By far the most common and most standardized embedded image information is EXIF, short for Exchangeable Image File format.  Today nearly all digital cameras embed EXIF information in each image.  This information usually includes dozens of parameters that describe the shot such as the shutter speed (1/250 for example), the aperture (f/2.8 for example), date/time of the shot, flash on/off, ISO equivalent film speed, and many more.  In addition to shot-specific information, there are also many fields that get repeated from shot to shot such as the camera manufacturer, camera model, lens type, firmware version, etc.  Information such as shutter speed and aperture can help in diagnosing problems such as motion blur, depth of field issues, etc.  If you are not familiar with these terms and you tend to point-and-shoot most of the time, these fields may be less useful to you.  Some information, however, such as the date and time of the shot can be useful to everyone since file dates get changed and almost never indicate the date and time that the actual picture was taken.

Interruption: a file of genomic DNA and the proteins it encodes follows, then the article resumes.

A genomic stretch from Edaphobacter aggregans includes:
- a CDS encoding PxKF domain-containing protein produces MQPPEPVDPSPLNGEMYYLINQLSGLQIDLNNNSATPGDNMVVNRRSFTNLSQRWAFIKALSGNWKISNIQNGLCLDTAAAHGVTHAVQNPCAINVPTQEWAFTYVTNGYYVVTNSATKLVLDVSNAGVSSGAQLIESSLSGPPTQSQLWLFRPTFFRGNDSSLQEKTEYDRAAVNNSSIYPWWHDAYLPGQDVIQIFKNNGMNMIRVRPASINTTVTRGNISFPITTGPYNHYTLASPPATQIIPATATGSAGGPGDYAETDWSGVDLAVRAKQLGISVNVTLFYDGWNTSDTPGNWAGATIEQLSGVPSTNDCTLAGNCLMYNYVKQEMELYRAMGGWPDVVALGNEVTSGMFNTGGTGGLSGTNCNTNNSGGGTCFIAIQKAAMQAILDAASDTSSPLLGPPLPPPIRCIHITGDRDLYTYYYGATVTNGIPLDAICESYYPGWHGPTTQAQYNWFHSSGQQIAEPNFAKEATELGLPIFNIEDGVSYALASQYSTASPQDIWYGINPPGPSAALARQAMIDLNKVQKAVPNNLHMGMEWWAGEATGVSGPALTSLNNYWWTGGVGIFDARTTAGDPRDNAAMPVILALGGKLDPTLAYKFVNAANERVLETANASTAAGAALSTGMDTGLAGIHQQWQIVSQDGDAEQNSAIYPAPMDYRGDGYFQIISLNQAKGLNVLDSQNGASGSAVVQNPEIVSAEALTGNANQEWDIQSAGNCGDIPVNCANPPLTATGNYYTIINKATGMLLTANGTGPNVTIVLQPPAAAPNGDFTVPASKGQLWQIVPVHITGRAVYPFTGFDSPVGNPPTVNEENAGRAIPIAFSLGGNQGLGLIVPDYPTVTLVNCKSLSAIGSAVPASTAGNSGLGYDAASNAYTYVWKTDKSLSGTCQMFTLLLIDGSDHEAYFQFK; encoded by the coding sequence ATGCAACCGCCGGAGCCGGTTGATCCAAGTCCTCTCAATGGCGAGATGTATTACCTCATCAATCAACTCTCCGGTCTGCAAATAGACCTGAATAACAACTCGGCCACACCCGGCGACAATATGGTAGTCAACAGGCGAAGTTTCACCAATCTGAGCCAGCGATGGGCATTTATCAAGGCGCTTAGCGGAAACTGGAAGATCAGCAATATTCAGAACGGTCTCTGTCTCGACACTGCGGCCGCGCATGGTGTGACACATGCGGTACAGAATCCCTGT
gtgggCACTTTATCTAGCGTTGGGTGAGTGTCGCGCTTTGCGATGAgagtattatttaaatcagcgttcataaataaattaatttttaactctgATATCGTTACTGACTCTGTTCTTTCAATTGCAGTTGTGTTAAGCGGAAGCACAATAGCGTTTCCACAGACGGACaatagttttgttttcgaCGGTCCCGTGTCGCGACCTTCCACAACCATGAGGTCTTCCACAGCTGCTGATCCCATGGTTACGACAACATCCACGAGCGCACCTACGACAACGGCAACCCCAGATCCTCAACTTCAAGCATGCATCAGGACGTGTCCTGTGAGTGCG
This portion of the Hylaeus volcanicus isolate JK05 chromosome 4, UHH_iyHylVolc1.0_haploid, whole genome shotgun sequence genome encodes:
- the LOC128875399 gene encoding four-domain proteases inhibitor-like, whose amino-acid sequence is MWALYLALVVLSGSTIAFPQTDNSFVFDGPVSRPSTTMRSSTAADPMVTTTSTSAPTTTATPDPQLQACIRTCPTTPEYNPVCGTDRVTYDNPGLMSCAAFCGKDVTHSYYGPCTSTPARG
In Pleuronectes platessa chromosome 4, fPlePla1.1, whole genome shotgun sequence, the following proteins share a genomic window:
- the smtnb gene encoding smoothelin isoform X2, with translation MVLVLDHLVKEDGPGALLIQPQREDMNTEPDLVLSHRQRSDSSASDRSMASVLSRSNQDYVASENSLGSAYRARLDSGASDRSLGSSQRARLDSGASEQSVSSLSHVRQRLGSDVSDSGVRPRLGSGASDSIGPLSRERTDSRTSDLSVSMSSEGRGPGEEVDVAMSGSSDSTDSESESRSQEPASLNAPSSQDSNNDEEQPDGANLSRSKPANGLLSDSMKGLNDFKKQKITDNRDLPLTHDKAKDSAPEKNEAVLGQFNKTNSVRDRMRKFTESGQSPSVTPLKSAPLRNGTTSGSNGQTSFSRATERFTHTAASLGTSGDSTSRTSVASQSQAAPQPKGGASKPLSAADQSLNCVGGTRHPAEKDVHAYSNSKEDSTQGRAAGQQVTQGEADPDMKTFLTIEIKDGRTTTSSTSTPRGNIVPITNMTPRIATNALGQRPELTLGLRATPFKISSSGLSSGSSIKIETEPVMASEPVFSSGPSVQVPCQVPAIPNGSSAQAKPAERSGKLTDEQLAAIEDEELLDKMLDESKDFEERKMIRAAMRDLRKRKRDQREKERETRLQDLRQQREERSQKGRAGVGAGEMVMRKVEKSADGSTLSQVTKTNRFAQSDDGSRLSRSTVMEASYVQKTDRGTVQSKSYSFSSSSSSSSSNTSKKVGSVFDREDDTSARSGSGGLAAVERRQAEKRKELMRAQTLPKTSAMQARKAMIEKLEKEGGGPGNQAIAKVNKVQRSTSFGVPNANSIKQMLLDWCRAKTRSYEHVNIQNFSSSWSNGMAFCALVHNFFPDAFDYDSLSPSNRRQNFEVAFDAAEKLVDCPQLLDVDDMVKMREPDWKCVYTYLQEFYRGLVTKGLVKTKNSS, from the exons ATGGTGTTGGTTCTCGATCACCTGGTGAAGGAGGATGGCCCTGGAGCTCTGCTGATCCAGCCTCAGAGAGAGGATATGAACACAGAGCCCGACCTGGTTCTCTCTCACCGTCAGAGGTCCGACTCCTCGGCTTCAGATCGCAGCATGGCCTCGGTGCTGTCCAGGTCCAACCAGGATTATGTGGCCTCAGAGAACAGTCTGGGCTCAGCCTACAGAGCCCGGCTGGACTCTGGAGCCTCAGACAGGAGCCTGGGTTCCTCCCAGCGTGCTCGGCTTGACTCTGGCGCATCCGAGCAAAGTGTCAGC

Some image formats such as the Windows bitmap format (BMP) do not support embedding of extended header information, so you'll find EXIF information in file types such as JPEG, TIFF, or raw but if you save your images in an older format such as BMP, TGA, etc. the header information may be "stripped" from the file since the file format doesn't support it.  Be aware of this should you resave an image in a different format and find that the embedded information has been lost in the copy.  As with any type of file [header] format, EXIF has its limitations.  The EXIF data stored in photos from your digital camera is mostly technical in nature and doesn't allow for much (if any) end-user editing so you cannot really use EXIF to store user data or comments.  To view EXIF information stored in your photos, you can use a tool like Qimage.  Simply roll your mouse cursor over thumbnails in the thumbnail grid in Qimage for example, and some of the more important/common EXIF data will be displayed on the status bar on the bottom of the window.  To view some of the less common fields from the extensive EXIF information in your images, try a dedicated EXIF viewing tool like Exifer.